sometimes witty book reviews
Joseph Needham. Never heard of him?
He is perhaps, one of Western history’s greatest unsung heroes. Before the second world war, the then thirty seven year old Cambridge biochemistry lecturer who was spoke no Chinese.
By the time war broke out he was one of the West’s leading China experts. By the end of the war Needham was one of the Allies’ key sources of Sino-Japanese intelligence. By the end of the first half of the century, Needham was friends with Chaiman Mao himself. Thanks in no small part to his lifelong lover, Lu Gwei-djen, Needham fell desperately in love with this country. Everything about it fascinated him.
No, really – everything.
From pea-farming to boat building, the history of ancient Warlords to the history of dumplings. Needham devoured Chinese history. In 1954 the first volume of his series ‘Science and Civilisation in China’ was published. At the time of Simon Winchester’s publication of The Man who loved China (2008) there were a total of twenty seven volumes – and counting. Which is a quite a feat considering Needham died in 1991.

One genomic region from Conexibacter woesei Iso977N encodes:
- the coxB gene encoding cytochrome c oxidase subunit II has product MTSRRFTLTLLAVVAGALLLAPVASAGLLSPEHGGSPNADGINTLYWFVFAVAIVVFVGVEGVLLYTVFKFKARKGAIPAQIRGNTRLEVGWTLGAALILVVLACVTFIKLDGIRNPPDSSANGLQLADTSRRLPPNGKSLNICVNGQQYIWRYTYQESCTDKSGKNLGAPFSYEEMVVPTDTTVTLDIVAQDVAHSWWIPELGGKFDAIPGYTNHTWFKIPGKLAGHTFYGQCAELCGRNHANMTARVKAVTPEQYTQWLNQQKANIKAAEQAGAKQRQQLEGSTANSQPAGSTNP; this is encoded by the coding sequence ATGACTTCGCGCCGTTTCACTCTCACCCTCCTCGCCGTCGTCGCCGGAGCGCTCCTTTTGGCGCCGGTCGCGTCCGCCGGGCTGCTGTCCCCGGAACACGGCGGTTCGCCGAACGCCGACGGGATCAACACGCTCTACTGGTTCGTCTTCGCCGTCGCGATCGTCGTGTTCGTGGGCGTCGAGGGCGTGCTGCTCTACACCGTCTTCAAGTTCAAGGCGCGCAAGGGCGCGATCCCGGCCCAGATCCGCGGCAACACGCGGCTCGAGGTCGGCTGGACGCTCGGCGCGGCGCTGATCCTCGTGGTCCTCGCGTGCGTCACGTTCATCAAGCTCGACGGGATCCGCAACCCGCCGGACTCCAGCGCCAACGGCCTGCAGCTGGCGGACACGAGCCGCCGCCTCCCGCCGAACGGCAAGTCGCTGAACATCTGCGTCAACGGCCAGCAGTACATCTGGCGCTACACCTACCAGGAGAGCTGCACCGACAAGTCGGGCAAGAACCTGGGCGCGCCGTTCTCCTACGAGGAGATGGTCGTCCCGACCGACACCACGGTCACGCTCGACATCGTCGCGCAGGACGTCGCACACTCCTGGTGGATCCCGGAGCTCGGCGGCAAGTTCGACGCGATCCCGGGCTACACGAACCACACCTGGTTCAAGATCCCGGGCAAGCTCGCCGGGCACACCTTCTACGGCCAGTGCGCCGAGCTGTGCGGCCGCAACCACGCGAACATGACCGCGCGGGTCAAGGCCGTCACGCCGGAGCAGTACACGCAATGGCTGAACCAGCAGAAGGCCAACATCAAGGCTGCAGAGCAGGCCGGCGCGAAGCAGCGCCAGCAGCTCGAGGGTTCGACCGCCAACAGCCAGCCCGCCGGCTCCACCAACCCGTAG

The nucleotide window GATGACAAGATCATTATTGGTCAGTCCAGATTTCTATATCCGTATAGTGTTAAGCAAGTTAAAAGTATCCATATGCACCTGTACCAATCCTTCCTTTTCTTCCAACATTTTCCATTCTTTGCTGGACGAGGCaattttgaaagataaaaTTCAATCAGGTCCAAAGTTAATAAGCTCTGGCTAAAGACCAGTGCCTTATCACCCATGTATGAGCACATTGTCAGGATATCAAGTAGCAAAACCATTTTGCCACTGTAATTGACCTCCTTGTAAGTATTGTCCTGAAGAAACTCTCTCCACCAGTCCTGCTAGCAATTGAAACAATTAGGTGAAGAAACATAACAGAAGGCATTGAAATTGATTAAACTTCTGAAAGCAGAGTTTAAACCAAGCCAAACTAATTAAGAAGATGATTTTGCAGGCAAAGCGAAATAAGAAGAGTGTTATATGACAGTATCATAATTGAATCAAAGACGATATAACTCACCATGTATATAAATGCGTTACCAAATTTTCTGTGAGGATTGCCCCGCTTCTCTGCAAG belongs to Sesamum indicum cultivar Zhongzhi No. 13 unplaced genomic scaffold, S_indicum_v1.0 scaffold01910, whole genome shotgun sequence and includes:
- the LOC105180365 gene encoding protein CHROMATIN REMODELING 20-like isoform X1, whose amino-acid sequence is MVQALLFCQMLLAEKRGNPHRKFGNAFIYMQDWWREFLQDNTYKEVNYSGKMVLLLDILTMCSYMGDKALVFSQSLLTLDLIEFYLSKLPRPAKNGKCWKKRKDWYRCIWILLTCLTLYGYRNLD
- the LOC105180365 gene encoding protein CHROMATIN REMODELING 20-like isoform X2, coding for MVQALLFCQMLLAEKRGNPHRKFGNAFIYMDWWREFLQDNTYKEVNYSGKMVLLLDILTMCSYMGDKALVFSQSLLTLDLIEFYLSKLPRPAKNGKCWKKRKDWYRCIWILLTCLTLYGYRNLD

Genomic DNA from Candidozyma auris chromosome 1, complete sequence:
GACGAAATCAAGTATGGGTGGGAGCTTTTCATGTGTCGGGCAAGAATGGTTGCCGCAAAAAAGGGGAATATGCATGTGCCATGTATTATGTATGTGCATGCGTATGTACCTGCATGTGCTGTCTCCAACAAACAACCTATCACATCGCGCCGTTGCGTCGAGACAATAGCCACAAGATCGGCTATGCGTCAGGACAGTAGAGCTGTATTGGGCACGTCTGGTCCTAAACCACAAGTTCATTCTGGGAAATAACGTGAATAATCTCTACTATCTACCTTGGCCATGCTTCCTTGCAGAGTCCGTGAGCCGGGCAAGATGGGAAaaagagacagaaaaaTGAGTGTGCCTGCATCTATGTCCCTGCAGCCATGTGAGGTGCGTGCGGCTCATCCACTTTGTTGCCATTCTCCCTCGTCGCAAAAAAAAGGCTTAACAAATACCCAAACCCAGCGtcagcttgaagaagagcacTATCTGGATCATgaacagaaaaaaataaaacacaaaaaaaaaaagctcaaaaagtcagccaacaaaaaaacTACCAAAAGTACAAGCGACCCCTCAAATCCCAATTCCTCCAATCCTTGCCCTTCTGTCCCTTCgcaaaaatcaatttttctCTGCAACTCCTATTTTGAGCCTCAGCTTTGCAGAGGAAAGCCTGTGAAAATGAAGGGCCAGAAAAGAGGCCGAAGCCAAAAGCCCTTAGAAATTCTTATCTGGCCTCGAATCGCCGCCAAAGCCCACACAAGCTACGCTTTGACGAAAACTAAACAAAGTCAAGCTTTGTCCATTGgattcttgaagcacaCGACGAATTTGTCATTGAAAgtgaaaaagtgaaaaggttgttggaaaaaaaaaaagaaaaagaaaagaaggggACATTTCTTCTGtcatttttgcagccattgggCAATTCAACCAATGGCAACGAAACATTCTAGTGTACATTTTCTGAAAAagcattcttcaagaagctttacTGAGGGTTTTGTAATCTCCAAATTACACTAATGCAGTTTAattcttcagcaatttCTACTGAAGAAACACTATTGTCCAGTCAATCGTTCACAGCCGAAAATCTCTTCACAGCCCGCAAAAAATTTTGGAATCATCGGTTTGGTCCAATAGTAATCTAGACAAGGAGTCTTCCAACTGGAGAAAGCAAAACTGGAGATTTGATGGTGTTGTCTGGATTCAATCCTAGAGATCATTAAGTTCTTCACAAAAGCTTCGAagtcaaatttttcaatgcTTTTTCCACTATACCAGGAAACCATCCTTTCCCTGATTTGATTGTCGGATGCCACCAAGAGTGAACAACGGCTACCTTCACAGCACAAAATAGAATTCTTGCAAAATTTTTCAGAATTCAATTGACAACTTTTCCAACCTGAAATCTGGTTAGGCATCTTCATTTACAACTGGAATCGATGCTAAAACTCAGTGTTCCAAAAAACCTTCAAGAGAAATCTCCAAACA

That Simon Winchester even thought to attempt to reduce sinologist Joseph Needham’s life into barely 300 pages is a wonder. But he did it, and very well at that. Not only an expert in China, Needham’s vast memory and learning meant he also found time to translate Russian textbooks, out-knowledge roomfuls of obscure-topic experts time and again and also successfully maintain both his marriage (to Dorothy Moyle) and affair with Lu for half a century.
Though at times bewilderingly full of names, dates and subjects, Winchester has rather successfully reintroduced Joseph Needham to the West at the start of a century that will be defined by China.